Air Springs: The rubber air springs do wear out faster than the old coil springs. One symptom is the boot popping out of position, especially in cold weather; I had this happen on leaving the car outside in the desert overnight, in access mode, and the suspension took a good 10 minutes to return to normal height on startup in the morning. The rubber boot seems to mate with the top metal part of the spring somewhat like a tire bead, and will usually reseat itself after a while. Michael Azzariti pressure tested an old air spring he replaced on his 95 LWB (see replacement procedure); he pumped 20psi into it and put it into a bucket of water. Air seeped out from the top, between the metal and rubber joint. He tried a higher pressure and it sealed up.

 

Another problem is plain old cracks and holes developing in the rubber when it gets worn. This happened on one of my rear springs around 60,000 miles. It developed a leak large enough that I could hear the air hissing out when parked in low profile. Since the spring had to be ordered from the UK, I had to drive it around like this for a couple of weeks. I was impressed that the system put up with this situation without shutting down and reverting to the "get you home" mode on the bumpstops.

On another occasion one of my air springs got cut by a twig or other sharp object and burst (a loud gunshot-like sound) while on a 4WD trail, 400 miles from home. In this situation if repair parts are not carried in the vehicle, there is little choice but to drive on the bumpstops home or to the nearest dealer. With luck only the end of the car that has the fault will be on the bumpstops, and the other will stay elevated. In any case, the advice in the owners manual about not exceeding 35 mph is no doubt put there to protect Land Rover from warranty or liability claims -- on good smooth highways and freeways I have been able to keep up with the traffic flow quite well.

 

Bump Stops: Make sure your bump stops are present and in good condition; if one is missing and the axle articulates fully, the range of the height sensors could be exceeded, damaging the sensor or generating a fault code.

 

Disabling the Air Suspension: For many repair operations you don't want the suspension to be adjusting itself up and down while you work on the vehicle. Leaving the tailgate open pretty effectively freezes the suspension, but for an extra measure of safety you can unplug the air suspension delay timer, a small black box that looks like a large relay under the drivers seat.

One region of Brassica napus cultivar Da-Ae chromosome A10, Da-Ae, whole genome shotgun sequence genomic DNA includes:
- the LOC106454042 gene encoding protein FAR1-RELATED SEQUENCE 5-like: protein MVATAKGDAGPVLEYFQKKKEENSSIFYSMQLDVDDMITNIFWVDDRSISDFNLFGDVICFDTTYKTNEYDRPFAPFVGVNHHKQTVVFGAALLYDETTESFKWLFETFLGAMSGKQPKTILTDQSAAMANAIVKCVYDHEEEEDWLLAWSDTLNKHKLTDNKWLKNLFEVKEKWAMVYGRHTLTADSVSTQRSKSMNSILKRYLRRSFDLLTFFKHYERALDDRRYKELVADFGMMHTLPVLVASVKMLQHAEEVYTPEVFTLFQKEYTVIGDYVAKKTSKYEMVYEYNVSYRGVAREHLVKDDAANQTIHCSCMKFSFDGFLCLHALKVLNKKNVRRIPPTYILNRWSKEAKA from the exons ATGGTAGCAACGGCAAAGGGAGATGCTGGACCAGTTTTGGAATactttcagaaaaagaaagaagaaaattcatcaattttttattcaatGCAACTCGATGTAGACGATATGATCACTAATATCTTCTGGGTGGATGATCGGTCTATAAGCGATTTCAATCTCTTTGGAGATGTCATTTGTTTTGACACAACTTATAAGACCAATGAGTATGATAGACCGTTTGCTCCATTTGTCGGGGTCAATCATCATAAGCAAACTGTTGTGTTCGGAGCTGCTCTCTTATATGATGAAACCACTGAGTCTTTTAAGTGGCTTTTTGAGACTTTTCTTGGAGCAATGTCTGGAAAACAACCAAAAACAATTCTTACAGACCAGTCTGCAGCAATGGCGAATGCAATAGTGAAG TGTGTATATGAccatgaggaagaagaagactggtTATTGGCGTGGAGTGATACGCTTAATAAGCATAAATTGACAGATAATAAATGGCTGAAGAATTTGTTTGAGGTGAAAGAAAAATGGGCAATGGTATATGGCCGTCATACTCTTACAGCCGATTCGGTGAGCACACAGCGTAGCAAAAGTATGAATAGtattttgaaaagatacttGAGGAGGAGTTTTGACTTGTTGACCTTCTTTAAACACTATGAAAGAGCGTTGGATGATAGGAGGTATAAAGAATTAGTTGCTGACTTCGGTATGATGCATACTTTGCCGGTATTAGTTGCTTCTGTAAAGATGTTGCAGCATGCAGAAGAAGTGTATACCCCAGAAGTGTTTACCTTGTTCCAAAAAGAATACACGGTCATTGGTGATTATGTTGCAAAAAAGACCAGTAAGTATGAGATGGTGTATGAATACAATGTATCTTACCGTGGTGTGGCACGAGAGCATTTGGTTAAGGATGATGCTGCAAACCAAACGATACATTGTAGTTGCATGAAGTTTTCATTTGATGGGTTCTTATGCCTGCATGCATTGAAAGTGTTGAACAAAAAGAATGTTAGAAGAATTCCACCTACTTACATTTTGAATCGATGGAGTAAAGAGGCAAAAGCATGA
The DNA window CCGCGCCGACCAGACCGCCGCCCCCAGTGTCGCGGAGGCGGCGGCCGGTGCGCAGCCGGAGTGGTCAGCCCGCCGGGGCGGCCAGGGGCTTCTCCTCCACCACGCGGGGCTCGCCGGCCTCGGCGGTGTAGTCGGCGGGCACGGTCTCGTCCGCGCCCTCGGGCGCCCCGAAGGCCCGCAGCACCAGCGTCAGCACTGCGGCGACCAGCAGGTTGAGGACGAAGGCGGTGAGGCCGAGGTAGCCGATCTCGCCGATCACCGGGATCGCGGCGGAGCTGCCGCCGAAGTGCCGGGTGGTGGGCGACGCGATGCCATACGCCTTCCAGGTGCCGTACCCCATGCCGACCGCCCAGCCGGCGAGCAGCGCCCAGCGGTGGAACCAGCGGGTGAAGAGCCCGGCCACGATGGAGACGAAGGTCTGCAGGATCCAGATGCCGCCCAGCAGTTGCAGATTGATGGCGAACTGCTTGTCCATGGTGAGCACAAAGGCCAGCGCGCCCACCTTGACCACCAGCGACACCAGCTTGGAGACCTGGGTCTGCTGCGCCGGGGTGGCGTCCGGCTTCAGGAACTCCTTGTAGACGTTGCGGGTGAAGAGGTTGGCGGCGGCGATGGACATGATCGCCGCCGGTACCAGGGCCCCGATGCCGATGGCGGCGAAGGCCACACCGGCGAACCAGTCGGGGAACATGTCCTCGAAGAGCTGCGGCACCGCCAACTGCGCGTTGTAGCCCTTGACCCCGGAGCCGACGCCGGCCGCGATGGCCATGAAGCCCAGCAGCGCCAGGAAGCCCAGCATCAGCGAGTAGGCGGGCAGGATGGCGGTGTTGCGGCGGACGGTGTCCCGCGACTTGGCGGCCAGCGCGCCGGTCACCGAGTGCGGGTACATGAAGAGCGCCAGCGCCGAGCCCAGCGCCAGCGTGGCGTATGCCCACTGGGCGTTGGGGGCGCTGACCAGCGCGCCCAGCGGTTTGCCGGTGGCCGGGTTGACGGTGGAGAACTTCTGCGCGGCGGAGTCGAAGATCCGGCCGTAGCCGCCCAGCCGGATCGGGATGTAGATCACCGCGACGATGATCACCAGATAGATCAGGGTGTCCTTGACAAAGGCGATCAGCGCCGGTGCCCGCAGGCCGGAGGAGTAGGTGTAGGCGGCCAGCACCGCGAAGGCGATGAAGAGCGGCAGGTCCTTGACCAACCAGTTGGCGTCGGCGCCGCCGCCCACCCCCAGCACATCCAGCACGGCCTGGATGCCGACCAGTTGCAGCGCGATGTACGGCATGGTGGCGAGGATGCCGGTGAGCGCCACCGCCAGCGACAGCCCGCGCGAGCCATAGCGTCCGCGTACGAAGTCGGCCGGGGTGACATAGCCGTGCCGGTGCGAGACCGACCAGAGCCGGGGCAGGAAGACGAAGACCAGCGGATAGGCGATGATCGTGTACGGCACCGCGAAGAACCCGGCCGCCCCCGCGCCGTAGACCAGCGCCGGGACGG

Fixing Faults in the Field: Full details of how to recover from EAS disasters in the field are provided on the EAS Field Recovery page. The following is a brief summary only.

A hose repair kit is available from Land Rover to fix leaks in the air lines. A spare rubber bladder can now be purchased from Arnott Industries or Airbag Man for about $89, enabling field repair of air springs should they burst. Or, complete spare air springs can be carried (one for the front and one for the rear). If these or other fixable faults develop (as they have on my 4.0) when you are a LONG way from a dealer, you have two choices. If you think you can fix it, do so ASAP before the EAS ECU figures out the problem and goes into the "hard fault" mode (EAS Fault message on the message center, EAS warning light on, and all EAS lights lit up on the height control). Once it does this, even if you fix the cause of the fault you cannot reset the ECU without a Testbook or equivalent on 1995-98 models. (Don't ask me how I know this!). On 1999-2002 models with the Bosch electronics, you MIGHT be able to reset it by disconnecting the battery for a while as the memory in the main engine ECU is volatile, but I am not sure if this applies to the EAS ECU.

Alert reader Ron Beckett has recently discovered that even though the ECU is in "Fault" mode, you can restore normal suspension operation (but not clear the fault code) if you can pump up the air tank to normal pressure again. Details are provided at this link.

If you are in an awkward spot not suitable for repair work and want to delay the computer detecting the fault, crack open a door or tailgate as you drive along, remove the air suspension delay/timer relay from under the left front seat, or remove Fuse 17 from the BeCM fuse box -- any of these actions should freeze up the EAS and put it into a state of suspended animation til you get to a suitable place to do your repairs. If you open the tailgate, also open your windows to prevent asphyxiation.

If the problem is not fixable in the field, accept your fate, and let the computer go into fault mode. It will (best case) freeze up the suspension or (worst case) lower one or both ends of the vehicle to the bump stops. You can then drive merrily home or to the nearest dealer. The advice in the owners manual about not exceeding 35 mph under these conditions is doubtlessly put there to protect Land Rover from warranty or liability claims -- the ride on the bump stops is a bit bumpy but on good smooth highways and freeways I have been able to keep up with the traffic flow quite well.